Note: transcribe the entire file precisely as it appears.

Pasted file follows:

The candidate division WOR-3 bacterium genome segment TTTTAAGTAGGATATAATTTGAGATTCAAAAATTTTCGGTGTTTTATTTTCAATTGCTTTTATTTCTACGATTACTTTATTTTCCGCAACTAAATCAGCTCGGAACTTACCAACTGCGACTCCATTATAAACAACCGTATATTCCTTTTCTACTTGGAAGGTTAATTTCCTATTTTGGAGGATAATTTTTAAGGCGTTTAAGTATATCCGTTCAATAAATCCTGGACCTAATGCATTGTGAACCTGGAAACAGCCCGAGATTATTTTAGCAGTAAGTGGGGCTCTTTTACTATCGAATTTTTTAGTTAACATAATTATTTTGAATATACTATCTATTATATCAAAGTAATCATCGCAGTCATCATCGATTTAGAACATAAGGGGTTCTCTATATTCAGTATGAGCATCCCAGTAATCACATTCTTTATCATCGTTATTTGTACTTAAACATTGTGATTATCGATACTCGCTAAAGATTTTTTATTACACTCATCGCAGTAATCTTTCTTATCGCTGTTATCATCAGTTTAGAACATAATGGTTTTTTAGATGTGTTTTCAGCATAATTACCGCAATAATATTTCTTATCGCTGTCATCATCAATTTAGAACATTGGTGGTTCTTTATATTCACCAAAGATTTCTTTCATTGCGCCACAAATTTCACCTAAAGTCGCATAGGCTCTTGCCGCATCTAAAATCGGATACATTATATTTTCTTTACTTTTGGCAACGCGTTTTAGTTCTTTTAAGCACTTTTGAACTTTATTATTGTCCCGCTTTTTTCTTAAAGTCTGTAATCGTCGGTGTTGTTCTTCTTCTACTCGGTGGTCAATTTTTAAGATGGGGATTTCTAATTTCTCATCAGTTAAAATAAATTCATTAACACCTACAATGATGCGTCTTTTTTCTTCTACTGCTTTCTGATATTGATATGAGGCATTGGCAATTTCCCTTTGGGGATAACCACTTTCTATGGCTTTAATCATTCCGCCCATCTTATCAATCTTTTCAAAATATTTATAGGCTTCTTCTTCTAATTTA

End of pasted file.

The candidate division WOR-3 bacterium genome segment TTTTAAGTAGGATATAATTTGAGATTCAAAAATTTTCGGTGTTTTATTTTCAATTGCTTTTATTTCTACGATTACTTTATTTTCCGCAACTAAATCAGCTCGGAACTTACCAACTGCGACTCCATTATAAACAACCGTATATTCCTTTTCTACTTGGAAGGTTAATTTCCTATTTTGGAGGATAATTTTTAAGGCGTTTAAGTATATCCGTTCAATAAATCCTGGACCTAATGCATTGTGAACCTGGAAACAGCCCGAGATTATTTTAGCAGTAAGTGGGGCTCTTTTACTATCGAATTTTTTAGTTAACATAATTATTTTGAATATACTATCTATTATATCAAAGTAATCATCGCAGTCATCATCGATTTAGAACATAAGGGGTTCTCTATATTCAGTATGAGCATCCCAGTAATCACATTCTTTATCATCGTTATTTGTACTTAAACATTGTGATTATCGATACTCGCTAAAGATTTTTTATTACACTCATCGCAGTAATCTTTCTTATCGCTGTTATCATCAGTTTAGAACATAATGGTTTTTTAGATGTGTTTTCAGCATAATTACCGCAATAATATTTCTTATCGCTGTCATCATCAATTTAGAACATTGGTGGTTCTTTATATTCACCAAAGATTTCTTTCATTGCGCCACAAATTTCACCTAAAGTCGCATAGGCTCTTGCCGCATCTAAAATCGGATACATTATATTTTCTTTACTTTTGGCAACGCGTTTTAGTTCTTTTAAGCACTTTTGAACTTTATTATTGTCCCGCTTTTTTCTTAAAGTCTGTAATCGTCGGTGTTGTTCTTCTTCTACTCGGTGGTCAATTTTTAAGATGGGGATTTCTAATTTCTCATCAGTTAAAATAAATTCATTAACACCTACAATGATGCGTCTTTTTTCTTCTACTGCTTTCTGATATTGATATGAGGCATTGGCAATTTCCCTTTGGGGATAACCACTTTCTATGGCTTTAATCATTCCGCCCATCTTATCAATCTTTTCAAAATATTTATAGGCTTCTTCTTCTAATTTA